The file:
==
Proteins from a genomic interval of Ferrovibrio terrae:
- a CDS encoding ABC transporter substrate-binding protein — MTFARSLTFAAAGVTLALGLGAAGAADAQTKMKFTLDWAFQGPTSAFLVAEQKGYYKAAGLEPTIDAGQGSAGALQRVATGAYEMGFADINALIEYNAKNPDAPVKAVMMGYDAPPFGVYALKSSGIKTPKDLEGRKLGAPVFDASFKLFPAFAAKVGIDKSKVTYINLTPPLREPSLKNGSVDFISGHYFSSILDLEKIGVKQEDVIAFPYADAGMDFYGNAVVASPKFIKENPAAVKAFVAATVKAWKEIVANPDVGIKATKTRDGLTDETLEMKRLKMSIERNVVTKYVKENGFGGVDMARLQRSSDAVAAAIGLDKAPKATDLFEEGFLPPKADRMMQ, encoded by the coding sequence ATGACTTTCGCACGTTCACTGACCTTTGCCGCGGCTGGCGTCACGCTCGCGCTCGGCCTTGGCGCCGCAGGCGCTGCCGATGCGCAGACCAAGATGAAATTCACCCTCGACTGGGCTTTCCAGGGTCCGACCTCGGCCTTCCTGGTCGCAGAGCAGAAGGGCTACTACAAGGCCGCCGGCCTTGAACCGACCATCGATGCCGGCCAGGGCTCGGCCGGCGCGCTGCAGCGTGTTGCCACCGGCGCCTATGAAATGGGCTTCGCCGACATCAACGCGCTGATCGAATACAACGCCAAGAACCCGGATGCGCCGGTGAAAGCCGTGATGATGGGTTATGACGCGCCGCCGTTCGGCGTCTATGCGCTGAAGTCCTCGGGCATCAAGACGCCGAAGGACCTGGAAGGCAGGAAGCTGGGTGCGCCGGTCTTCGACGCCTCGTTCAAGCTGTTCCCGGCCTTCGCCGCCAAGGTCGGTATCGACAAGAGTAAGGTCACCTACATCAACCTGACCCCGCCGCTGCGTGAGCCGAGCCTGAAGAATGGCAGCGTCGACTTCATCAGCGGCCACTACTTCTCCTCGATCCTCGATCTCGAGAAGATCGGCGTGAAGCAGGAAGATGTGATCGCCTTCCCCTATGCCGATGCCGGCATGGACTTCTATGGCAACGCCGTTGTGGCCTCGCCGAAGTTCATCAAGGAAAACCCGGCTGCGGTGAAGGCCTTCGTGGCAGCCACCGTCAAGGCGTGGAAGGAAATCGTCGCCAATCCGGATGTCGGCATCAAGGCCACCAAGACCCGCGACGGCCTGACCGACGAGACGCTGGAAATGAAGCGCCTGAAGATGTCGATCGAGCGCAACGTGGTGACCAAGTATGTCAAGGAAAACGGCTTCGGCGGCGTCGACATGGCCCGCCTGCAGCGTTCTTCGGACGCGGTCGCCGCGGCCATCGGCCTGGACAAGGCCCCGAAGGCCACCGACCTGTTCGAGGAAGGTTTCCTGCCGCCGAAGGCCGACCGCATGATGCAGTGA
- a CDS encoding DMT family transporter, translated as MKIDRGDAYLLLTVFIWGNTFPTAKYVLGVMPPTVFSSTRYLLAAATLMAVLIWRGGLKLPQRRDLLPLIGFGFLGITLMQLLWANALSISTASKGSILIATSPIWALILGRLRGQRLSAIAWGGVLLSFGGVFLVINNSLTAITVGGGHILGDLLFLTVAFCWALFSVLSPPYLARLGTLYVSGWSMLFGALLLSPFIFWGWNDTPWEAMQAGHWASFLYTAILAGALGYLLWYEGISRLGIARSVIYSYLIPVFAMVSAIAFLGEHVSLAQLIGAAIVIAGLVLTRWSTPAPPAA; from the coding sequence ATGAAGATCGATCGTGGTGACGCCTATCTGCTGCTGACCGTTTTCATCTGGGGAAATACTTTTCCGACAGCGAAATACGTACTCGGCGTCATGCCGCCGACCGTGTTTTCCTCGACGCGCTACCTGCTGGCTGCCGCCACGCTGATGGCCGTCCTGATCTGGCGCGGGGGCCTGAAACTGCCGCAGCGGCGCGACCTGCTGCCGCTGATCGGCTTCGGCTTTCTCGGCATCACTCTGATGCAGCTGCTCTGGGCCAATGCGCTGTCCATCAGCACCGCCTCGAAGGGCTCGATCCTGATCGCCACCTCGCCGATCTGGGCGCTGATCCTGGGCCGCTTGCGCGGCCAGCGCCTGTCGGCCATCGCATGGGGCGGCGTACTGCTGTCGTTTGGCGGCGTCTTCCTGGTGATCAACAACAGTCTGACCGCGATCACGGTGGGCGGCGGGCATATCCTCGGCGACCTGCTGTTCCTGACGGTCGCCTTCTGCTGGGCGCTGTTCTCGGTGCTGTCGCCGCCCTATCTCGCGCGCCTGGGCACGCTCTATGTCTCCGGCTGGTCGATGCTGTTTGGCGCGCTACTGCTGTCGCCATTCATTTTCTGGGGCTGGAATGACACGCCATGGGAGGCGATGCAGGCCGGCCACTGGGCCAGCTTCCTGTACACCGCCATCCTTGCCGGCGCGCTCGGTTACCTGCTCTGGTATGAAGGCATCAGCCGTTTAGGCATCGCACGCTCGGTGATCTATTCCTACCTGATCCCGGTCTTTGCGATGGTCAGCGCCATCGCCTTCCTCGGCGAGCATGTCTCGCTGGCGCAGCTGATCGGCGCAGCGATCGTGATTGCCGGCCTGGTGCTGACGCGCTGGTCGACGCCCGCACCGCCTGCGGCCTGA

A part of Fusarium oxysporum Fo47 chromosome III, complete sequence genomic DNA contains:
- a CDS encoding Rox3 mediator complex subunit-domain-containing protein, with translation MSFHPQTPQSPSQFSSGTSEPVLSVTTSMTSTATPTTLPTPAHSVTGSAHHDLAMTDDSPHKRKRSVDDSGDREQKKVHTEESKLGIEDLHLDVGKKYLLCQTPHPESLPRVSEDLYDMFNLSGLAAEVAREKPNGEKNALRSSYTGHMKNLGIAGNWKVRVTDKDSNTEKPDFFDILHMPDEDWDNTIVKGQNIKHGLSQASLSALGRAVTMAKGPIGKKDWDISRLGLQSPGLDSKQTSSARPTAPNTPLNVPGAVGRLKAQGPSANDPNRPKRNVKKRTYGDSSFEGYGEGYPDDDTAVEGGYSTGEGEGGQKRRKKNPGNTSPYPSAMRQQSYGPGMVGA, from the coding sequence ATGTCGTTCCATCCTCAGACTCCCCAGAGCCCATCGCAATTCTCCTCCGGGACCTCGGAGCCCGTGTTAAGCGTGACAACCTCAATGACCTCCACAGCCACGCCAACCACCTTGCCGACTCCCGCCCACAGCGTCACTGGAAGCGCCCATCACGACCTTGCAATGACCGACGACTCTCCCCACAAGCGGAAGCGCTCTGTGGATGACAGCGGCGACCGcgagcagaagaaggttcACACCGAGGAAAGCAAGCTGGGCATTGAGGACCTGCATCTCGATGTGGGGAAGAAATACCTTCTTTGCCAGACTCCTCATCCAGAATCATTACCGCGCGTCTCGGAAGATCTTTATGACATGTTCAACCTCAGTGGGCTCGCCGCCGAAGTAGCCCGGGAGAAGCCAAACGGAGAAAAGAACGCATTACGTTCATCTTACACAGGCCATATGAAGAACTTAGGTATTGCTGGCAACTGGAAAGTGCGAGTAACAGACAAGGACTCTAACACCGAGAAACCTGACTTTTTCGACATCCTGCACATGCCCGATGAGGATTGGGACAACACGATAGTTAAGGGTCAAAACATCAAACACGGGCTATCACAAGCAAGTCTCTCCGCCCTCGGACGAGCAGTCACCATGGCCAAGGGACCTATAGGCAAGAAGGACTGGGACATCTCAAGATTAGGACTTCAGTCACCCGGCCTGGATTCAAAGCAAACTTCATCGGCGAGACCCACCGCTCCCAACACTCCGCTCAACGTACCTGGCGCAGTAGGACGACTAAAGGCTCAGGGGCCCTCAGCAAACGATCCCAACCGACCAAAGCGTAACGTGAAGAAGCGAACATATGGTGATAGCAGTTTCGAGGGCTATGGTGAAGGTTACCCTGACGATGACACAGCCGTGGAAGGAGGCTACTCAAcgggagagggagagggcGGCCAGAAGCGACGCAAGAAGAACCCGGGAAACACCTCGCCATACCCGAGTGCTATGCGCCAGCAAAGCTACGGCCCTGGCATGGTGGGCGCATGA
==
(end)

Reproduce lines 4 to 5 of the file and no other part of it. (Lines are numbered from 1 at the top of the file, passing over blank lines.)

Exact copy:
A part of Fusarium oxysporum Fo47 chromosome III, complete sequence genomic DNA contains:
- a CDS encoding Rox3 mediator complex subunit-domain-containing protein, with translation MSFHPQTPQSPSQFSSGTSEPVLSVTTSMTSTATPTTLPTPAHSVTGSAHHDLAMTDDSPHKRKRSVDDSGDREQKKVHTEESKLGIEDLHLDVGKKYLLCQTPHPESLPRVSEDLYDMFNLSGLAAEVAREKPNGEKNALRSSYTGHMKNLGIAGNWKVRVTDKDSNTEKPDFFDILHMPDEDWDNTIVKGQNIKHGLSQASLSALGRAVTMAKGPIGKKDWDISRLGLQSPGLDSKQTSSARPTAPNTPLNVPGAVGRLKAQGPSANDPNRPKRNVKKRTYGDSSFEGYGEGYPDDDTAVEGGYSTGEGEGGQKRRKKNPGNTSPYPSAMRQQSYGPGMVGA, from the coding sequence ATGTCGTTCCATCCTCAGACTCCCCAGAGCCCATCGCAATTCTCCTCCGGGACCTCGGAGCCCGTGTTAAGCGTGACAACCTCAATGACCTCCACAGCCACGCCAACCACCTTGCCGACTCCCGCCCACAGCGTCACTGGAAGCGCCCATCACGACCTTGCAATGACCGACGACTCTCCCCACAAGCGGAAGCGCTCTGTGGATGACAGCGGCGACCGcgagcagaagaaggttcACACCGAGGAAAGCAAGCTGGGCATTGAGGACCTGCATCTCGATGTGGGGAAGAAATACCTTCTTTGCCAGACTCCTCATCCAGAATCATTACCGCGCGTCTCGGAAGATCTTTATGACATGTTCAACCTCAGTGGGCTCGCCGCCGAAGTAGCCCGGGAGAAGCCAAACGGAGAAAAGAACGCATTACGTTCATCTTACACAGGCCATATGAAGAACTTAGGTATTGCTGGCAACTGGAAAGTGCGAGTAACAGACAAGGACTCTAACACCGAGAAACCTGACTTTTTCGACATCCTGCACATGCCCGATGAGGATTGGGACAACACGATAGTTAAGGGTCAAAACATCAAACACGGGCTATCACAAGCAAGTCTCTCCGCCCTCGGACGAGCAGTCACCATGGCCAAGGGACCTATAGGCAAGAAGGACTGGGACATCTCAAGATTAGGACTTCAGTCACCCGGCCTGGATTCAAAGCAAACTTCATCGGCGAGACCCACCGCTCCCAACACTCCGCTCAACGTACCTGGCGCAGTAGGACGACTAAAGGCTCAGGGGCCCTCAGCAAACGATCCCAACCGACCAAAGCGTAACGTGAAGAAGCGAACATATGGTGATAGCAGTTTCGAGGGCTATGGTGAAGGTTACCCTGACGATGACACAGCCGTGGAAGGAGGCTACTCAAcgggagagggagagggcGGCCAGAAGCGACGCAAGAAGAACCCGGGAAACACCTCGCCATACCCGAGTGCTATGCGCCAGCAAAGCTACGGCCCTGGCATGGTGGGCGCATGA